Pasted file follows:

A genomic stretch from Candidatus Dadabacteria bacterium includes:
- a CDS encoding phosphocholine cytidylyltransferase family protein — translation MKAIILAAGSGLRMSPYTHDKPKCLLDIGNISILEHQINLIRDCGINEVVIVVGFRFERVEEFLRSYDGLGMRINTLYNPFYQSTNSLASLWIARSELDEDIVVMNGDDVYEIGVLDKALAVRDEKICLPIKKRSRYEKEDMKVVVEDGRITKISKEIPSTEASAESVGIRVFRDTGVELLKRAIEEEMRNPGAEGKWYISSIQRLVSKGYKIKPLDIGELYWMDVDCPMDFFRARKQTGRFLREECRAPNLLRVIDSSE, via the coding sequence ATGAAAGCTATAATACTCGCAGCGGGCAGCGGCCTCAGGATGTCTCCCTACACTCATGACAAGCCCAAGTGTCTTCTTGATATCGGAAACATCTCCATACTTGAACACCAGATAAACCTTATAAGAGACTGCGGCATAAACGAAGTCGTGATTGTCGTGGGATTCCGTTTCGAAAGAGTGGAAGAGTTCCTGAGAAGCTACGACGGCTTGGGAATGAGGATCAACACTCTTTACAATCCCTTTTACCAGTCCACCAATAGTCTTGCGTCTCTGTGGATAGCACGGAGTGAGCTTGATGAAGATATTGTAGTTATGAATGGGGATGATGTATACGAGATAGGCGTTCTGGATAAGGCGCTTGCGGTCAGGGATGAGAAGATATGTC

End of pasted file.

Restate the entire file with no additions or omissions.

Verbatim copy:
A genomic stretch from Candidatus Dadabacteria bacterium includes:
- a CDS encoding phosphocholine cytidylyltransferase family protein — translation MKAIILAAGSGLRMSPYTHDKPKCLLDIGNISILEHQINLIRDCGINEVVIVVGFRFERVEEFLRSYDGLGMRINTLYNPFYQSTNSLASLWIARSELDEDIVVMNGDDVYEIGVLDKALAVRDEKICLPIKKRSRYEKEDMKVVVEDGRITKISKEIPSTEASAESVGIRVFRDTGVELLKRAIEEEMRNPGAEGKWYISSIQRLVSKGYKIKPLDIGELYWMDVDCPMDFFRARKQTGRFLREECRAPNLLRVIDSSE, via the coding sequence ATGAAAGCTATAATACTCGCAGCGGGCAGCGGCCTCAGGATGTCTCCCTACACTCATGACAAGCCCAAGTGTCTTCTTGATATCGGAAACATCTCCATACTTGAACACCAGATAAACCTTATAAGAGACTGCGGCATAAACGAAGTCGTGATTGTCGTGGGATTCCGTTTCGAAAGAGTGGAAGAGTTCCTGAGAAGCTACGACGGCTTGGGAATGAGGATCAACACTCTTTACAATCCCTTTTACCAGTCCACCAATAGTCTTGCGTCTCTGTGGATAGCACGGAGTGAGCTTGATGAAGATATTGTAGTTATGAATGGGGATGATGTATACGAGATAGGCGTTCTGGATAAGGCGCTTGCGGTCAGGGATGAGAAGATATGTC